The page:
Antwerp: The Poor Man’s Amsterdam


Upon first look, Antwerp, Belgium is as charming as the postcards found in souvenir shops throughout its twisting passages and nonsensical medieval streets. The sounds of the Flemish-Dutch language echo in the bars over pints of more than a hundred kinds of Belgian beer. The facades of the tall, thin, Amsterdam-style canal houses are stately and magnificent, and when experienced for the first time … you almost believe this is a little slice of Amsterdam.

And, it is charming – a beautiful, thriving city where the souls of hundreds of years of lives, wars, heartbreaks and beautiful artistic vision have come together. Peter-Paul Rubens called it home, the cathedrals and churches are breathtaking visions of grandeur, but … there is something off. It’s like going to Atlantic City after a trip to Vegas. It’s like Michigan Adventure after a day at Cedar Point. It’s great, and it’s exciting, and you’re having a wonderful time … but, Cedar Point is really freaking cool and Michigan’s Adventure is … not Cedar Point. That’s how a visit to Antwerp feels. It’s a place where sad tourists go when the cooler European cities are full.


A few days into my trip to this city, I’m walking down a street when I realize (not for the first time) that it runs parallel to nothing and is in fact taking me farther away from my destination. Medieval streets are romantic and all, but they don’t make any sense. As I curse out loud at my geographic disorientation, the eerie feeling that I’ve experienced this entire trip once before tugs at me again. For, during the day, there are no people in the city. Bikes seemingly without owners are parked outside shops that seem to have no one inside, except for a few locals who are confused as to why I am in their city. The streets are empty, with only the faint sound of a distant bike bell or the metro underneath. I look about me, and I miss the cheerful tourists of Amsterdam and the myriad languages one hears in Paris. I miss the sound of a camera flash in Rome and even the bump of ear-splitting music one would hear at any intersection in America. It is a lonely kind of place, but I console myself with chocolates from any number of Belgian candy shops, and then perhaps a stop (or three) to the street-side waffle vendors, who quite happily give you a chunk of sugar-pressed waffle the size of a baby’s head for a few euro.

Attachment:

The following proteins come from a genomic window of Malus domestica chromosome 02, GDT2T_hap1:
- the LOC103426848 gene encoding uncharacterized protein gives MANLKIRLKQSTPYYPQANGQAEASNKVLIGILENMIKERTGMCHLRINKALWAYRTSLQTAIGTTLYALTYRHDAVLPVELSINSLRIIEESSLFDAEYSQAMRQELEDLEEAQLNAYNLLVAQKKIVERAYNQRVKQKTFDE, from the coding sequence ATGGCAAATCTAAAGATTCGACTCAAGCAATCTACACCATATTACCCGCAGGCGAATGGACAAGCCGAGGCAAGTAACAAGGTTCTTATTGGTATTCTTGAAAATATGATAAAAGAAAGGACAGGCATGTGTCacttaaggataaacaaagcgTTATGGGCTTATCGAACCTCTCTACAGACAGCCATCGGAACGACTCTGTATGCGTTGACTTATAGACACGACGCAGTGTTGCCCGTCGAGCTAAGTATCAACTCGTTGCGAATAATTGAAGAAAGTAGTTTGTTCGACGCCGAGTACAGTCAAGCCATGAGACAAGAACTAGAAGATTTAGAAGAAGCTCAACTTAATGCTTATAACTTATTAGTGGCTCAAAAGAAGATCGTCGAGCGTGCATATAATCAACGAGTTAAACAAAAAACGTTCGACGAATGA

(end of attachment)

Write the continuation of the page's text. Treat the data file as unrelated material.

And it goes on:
And then, when the sun sets, people appear as if from thin air. They sprout up on chairs in the beer gardens and emerge at cafés fully-formed holding books, casting disapproving looks at American tourists. My feet are tired from trekking a city that was seemingly abandoned during the day and is now crawling with people like bats under a bridge. As I sit at my table and flip through the ghostly empty photos I took that day, I sigh, and looking around the café begin to feel a kinship with the people of this city. They live here. This is their home, and it is lovely like nowhere I’ve seen in the states. This city may not be London, Barcelona or Amsterdam. It may not be the Cedar Point of cool, but hey, even a vacation to Michigan’s Adventure is better than hanging out in your own backyard. So, Antwerp or Paris, Istanbul or Dublin, the experience is always worth the trip!


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